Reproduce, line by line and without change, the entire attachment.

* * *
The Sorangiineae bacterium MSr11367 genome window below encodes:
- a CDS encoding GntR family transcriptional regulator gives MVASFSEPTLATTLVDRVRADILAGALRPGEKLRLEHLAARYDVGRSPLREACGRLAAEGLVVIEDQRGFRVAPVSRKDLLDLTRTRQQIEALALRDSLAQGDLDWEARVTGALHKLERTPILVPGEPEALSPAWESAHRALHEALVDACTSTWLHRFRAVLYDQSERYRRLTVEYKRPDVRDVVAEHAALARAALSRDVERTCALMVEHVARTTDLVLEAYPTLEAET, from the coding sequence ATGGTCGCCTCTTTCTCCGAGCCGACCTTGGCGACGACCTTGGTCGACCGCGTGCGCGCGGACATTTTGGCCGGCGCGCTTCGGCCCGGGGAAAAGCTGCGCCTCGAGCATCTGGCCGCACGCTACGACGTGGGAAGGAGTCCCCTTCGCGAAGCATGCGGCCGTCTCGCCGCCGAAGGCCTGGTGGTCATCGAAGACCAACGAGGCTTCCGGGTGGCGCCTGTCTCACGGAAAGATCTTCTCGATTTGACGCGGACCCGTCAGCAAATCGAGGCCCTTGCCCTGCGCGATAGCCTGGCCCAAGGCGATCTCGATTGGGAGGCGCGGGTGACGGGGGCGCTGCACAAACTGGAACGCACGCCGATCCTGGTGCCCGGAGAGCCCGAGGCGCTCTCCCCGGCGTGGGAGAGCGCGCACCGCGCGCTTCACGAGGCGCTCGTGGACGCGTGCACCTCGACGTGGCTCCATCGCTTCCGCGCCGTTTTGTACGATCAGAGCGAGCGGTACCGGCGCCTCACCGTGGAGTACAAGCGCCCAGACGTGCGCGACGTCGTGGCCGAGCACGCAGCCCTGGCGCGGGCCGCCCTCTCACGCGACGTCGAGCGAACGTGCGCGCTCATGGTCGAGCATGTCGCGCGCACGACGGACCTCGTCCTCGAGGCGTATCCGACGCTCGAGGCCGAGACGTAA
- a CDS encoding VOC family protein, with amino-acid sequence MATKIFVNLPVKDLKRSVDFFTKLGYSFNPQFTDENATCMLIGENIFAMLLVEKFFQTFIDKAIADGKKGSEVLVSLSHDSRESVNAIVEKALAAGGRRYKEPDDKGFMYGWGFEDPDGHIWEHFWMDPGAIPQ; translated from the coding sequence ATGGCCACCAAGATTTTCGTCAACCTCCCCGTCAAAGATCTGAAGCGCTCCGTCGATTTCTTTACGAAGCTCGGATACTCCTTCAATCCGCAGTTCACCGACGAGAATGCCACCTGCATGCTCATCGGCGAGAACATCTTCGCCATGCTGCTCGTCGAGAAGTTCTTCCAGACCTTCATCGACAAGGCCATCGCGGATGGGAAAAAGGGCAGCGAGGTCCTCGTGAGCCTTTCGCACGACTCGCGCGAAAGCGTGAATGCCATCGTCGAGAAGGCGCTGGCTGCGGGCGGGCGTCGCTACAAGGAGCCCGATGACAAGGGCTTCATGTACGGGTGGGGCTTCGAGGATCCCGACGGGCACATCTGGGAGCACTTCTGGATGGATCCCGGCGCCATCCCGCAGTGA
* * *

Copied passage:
The Sorangiineae bacterium MSr11367 genome window below encodes:
- a CDS encoding GntR family transcriptional regulator gives MVASFSEPTLATTLVDRVRADILAGALRPGEKLRLEHLAARYDVGRSPLREACGRLAAEGLVVIEDQRGFRVAPVSRKDLLDLTRTRQQIEALALRDSLAQGDLDWEARVTGALHKLERTPILVPGEPEALSPAWESAHRALHEALVDACTSTWLHRFRAVLYDQSERYRRLTVEYKRPDVRDVVAEHAALARAALSRDVERTCALMVEHVARTTDLVLEAYPTLEAET, from the coding sequence ATGGTCGCCTCTTTCTCCGAGCCGACCTTGGCGACGACCTTGGTCGACCGCGTGCGCGCGGACATTTTGGCCGGCGCGCTTCGGCCCGGGGAAAAGCTGCGCCTCGAGCATCTGGCCGCACGCTACGACGTGGGAAGGAGTCCCCTTCGCGAAGCATGCGGCCGTCTCGCCGCCGAAGGCCTGGTGGTCATCGAAGACCAACGAGGCTTCCGGGTGGCGCCTGTCTCACGGAAAGATCTTCTCGATTTGACGCGGACCCGTCAGCAAATCGAGGCCCTTGCCCTGCGCGATAGCCTGGCCCAAGGCGATCTCGATTGGGAGGCGCGGGTGACGGGGGCGCTGCACAAACTGGAACGCACGCCGATCCTGGTGCCCGGAGAGCCCGAGGCGCTCTCCCCGGCGTGGGAGAGCGCGCACCGCGCGCTTCACGAGGCGCTCGTGGACGCGTGCACCTCGACGTGGCTCCATCGCTTCCGCGCCGTTTTGTACGATCAGAGCGAGCGGTACCGGCGCCTCACCGTGGAGTACAAGCGCCCAGACGTGCGCGACGTCGTGGCCGAGCACGCAGCCCTGGCGCGGGCCGCCCTCTCACGCGACGTCGAGCGAACGTGCGCGCTCATGGTCGAGCATGTCGCGCGCACGACGGACCTCGTCCTCGAGGCGTATCCGACGCTCGAGGCCGAGACGTAA
- a CDS encoding VOC family protein, with amino-acid sequence MATKIFVNLPVKDLKRSVDFFTKLGYSFNPQFTDENATCMLIGENIFAMLLVEKFFQTFIDKAIADGKKGSEVLVSLSHDSRESVNAIVEKALAAGGRRYKEPDDKGFMYGWGFEDPDGHIWEHFWMDPGAIPQ; translated from the coding sequence ATGGCCACCAAGATTTTCGTCAACCTCCCCGTCAAAGATCTGAAGCGCTCCGTCGATTTCTTTACGAAGCTCGGATACTCCTTCAATCCGCAGTTCACCGACGAGAATGCCACCTGCATGCTCATCGGCGAGAACATCTTCGCCATGCTGCTCGTCGAGAAGTTCTTCCAGACCTTCATCGACAAGGCCATCGCGGATGGGAAAAAGGGCAGCGAGGTCCTCGTGAGCCTTTCGCACGACTCGCGCGAAAGCGTGAATGCCATCGTCGAGAAGGCGCTGGCTGCGGGCGGGCGTCGCTACAAGGAGCCCGATGACAAGGGCTTCATGTACGGGTGGGGCTTCGAGGATCCCGACGGGCACATCTGGGAGCACTTCTGGATGGATCCCGGCGCCATCCCGCAGTGA